Wednesday, December 31, 2008

To Tree or not to Tree

The Statesman ran a story today about the removal of some trees on Capital Metro property near the railroad tracks. Good story.

The most important thing to remember here is that we’re talking about safety and federal regulations. Imagine if you were in your car approaching a major intersection and your view of a traffic light or stop sign is blocked by a tree. The consequences could be deadly. A train operator has to have a clear view of signals too.

We're required to clear any obstructions in these circumstances:

Line of sight to crossing signals: Train operators must have a clear view of all crossing signals and gates up to 20-seconds prior to reaching a crossing so the train has time to stop if the signals are malfunctioning. Drivers on the road must also have a clear view of all signals, signs and gates.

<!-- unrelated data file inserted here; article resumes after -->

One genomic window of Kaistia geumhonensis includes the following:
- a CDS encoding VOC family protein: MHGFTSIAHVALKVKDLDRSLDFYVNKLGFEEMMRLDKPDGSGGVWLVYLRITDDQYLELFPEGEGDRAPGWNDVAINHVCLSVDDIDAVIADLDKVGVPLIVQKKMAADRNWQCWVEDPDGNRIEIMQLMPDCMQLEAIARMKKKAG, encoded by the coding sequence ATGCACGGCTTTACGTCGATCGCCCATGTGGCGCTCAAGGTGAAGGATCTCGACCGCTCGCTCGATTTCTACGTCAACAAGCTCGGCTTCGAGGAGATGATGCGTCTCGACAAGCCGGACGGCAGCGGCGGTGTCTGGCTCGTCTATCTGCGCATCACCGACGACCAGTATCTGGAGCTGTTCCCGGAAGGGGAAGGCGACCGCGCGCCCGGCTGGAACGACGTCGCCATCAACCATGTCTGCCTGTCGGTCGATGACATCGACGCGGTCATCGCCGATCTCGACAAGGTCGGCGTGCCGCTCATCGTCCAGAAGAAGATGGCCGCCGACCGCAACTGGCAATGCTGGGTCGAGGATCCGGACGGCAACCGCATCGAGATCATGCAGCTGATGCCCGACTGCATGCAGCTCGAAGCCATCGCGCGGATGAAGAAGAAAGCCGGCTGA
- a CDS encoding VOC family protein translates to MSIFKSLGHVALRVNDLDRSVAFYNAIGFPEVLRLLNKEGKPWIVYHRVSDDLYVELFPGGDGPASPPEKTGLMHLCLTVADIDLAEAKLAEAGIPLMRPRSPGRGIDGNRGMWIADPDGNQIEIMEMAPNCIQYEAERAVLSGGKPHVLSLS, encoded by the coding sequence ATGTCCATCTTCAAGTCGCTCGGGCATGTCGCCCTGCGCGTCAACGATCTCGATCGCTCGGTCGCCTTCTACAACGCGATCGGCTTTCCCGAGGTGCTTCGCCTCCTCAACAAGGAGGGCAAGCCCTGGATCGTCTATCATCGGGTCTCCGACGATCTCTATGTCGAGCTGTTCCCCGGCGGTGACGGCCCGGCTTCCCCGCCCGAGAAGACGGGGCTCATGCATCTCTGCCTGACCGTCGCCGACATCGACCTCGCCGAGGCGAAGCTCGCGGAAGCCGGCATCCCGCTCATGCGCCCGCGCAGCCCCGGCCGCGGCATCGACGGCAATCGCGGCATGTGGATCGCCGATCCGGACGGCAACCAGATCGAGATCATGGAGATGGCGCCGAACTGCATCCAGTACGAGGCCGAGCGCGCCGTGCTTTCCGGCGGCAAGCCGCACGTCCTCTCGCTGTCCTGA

Line of sight to train signals: These are the signals that train operators look out for so they know whether they must stop or keep moving. Operators must have a clear view of all signals. Most signals on Capital Metro's line are placed within 12 to 16 feet from the center of the track and are about 12 feet tall. In areas with straight track, the line of sight could be as long as a half-mile from the signal itself.

Operating envelope clearance: There cannot be any obstructions within the operating envelope of a train. The size of the operating envelope varies depending on the curve of the track. The industry standard is 10-feet from the center of the track on each side and 22-feet high.

Failure to remove obstructions could result in a serious safety situation as well as violations from the Federal Railroad Administration.

MetroRail staff will continue to work closely with the landscape contractor to make sure that crews only remove what’s absolutely necessary to comply with the federal regs. And as the story mentioned, we’ll work with neighborhood groups to try to let them know in advance if there’s going to be any major trimming happening nearby.